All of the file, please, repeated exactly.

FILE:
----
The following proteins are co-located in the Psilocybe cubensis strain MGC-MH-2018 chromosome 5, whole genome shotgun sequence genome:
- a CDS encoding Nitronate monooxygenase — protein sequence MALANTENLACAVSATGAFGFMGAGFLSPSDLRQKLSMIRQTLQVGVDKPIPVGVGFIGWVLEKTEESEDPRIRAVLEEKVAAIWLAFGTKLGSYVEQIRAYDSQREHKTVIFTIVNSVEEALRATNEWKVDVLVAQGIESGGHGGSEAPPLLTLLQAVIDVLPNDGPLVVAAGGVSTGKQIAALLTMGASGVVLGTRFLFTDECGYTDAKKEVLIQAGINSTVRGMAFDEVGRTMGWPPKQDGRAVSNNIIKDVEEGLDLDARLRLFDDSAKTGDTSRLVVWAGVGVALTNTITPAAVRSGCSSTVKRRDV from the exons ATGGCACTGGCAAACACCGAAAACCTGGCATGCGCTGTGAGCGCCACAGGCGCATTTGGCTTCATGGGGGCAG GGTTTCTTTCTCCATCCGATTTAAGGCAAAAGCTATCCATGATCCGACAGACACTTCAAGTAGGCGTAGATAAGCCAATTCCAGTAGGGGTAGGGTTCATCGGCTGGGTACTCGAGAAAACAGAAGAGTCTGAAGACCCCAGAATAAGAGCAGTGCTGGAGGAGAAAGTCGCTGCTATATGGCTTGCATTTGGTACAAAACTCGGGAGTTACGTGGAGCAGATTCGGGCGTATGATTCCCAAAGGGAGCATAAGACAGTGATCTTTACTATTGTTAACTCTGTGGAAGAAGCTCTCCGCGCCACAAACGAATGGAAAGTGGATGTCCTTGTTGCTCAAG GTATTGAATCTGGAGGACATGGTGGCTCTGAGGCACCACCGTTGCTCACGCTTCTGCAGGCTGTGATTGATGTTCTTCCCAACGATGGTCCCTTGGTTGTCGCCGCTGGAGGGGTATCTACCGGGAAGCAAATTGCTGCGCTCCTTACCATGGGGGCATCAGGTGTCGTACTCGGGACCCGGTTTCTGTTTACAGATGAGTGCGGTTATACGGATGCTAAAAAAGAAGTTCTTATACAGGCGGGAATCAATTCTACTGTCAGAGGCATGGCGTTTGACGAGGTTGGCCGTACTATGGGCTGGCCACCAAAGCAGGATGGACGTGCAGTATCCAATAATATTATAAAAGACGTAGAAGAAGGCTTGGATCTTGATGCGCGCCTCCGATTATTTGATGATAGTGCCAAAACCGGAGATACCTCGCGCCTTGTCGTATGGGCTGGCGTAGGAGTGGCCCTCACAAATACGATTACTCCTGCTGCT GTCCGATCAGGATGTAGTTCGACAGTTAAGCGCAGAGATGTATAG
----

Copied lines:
The following proteins are co-located in the Psilocybe cubensis strain MGC-MH-2018 chromosome 5, whole genome shotgun sequence genome:
- a CDS encoding Nitronate monooxygenase — protein sequence MALANTENLACAVSATGAFGFMGAGFLSPSDLRQKLSMIRQTLQVGVDKPIPVGVGFIGWVLEKTEESEDPRIRAVLEEKVAAIWLAFGTKLGSYVEQIRAYDSQREHKTVIFTIVNSVEEALRATNEWKVDVLVAQGIESGGHGGSEAPPLLTLLQAVIDVLPNDGPLVVAAGGVSTGKQIAALLTMGASGVVLGTRFLFTDECGYTDAKKEVLIQAGINSTVRGMAFDEVGRTMGWPPKQDGRAVSNNIIKDVEEGLDLDARLRLFDDSAKTGDTSRLVVWAGVGVALTNTITPAAVRSGCSSTVKRRDV from the exons ATGGCACTGGCAAACACCGAAAACCTGGCATGCGCTGTGAGCGCCACAGGCGCATTTGGCTTCATGGGGGCAG GGTTTCTTTCTCCATCCGATTTAAGGCAAAAGCTATCCATGATCCGACAGACACTTCAAGTAGGCGTAGATAAGCCAATTCCAGTAGGGGTAGGGTTCATCGGCTGGGTACTCGAGAAAACAGAAGAGTCTGAAGACCCCAGAATAAGAGCAGTGCTGGAGGAGAAAGTCGCTGCTATATGGCTTGCATTTGGTACAAAACTCGGGAGTTACGTGGAGCAGATTCGGGCGTATGATTCCCAAAGGGAGCATAAGACAGTGATCTTTACTATTGTTAACTCTGTGGAAGAAGCTCTCCGCGCCACAAACGAATGGAAAGTGGATGTCCTTGTTGCTCAAG GTATTGAATCTGGAGGACATGGTGGCTCTGAGGCACCACCGTTGCTCACGCTTCTGCAGGCTGTGATTGATGTTCTTCCCAACGATGGTCCCTTGGTTGTCGCCGCTGGAGGGGTATCTACCGGGAAGCAAATTGCTGCGCTCCTTACCATGGGGGCATCAGGTGTCGTACTCGGGACCCGGTTTCTGTTTACAGATGAGTGCGGTTATACGGATGCTAAAAAAGAAGTTCTTATACAGGCGGGAATCAATTCTACTGTCAGAGGCATGGCGTTTGACGAGGTTGGCCGTACTATGGGCTGGCCACCAAAGCAGGATGGACGTGCAGTATCCAATAATATTATAAAAGACGTAGAAGAAGGCTTGGATCTTGATGCGCGCCTCCGATTATTTGATGATAGTGCCAAAACCGGAGATACCTCGCGCCTTGTCGTATGGGCTGGCGTAGGAGTGGCCCTCACAAATACGATTACTCCTGCTGCT GTCCGATCAGGATGTAGTTCGACAGTTAAGCGCAGAGATGTATAG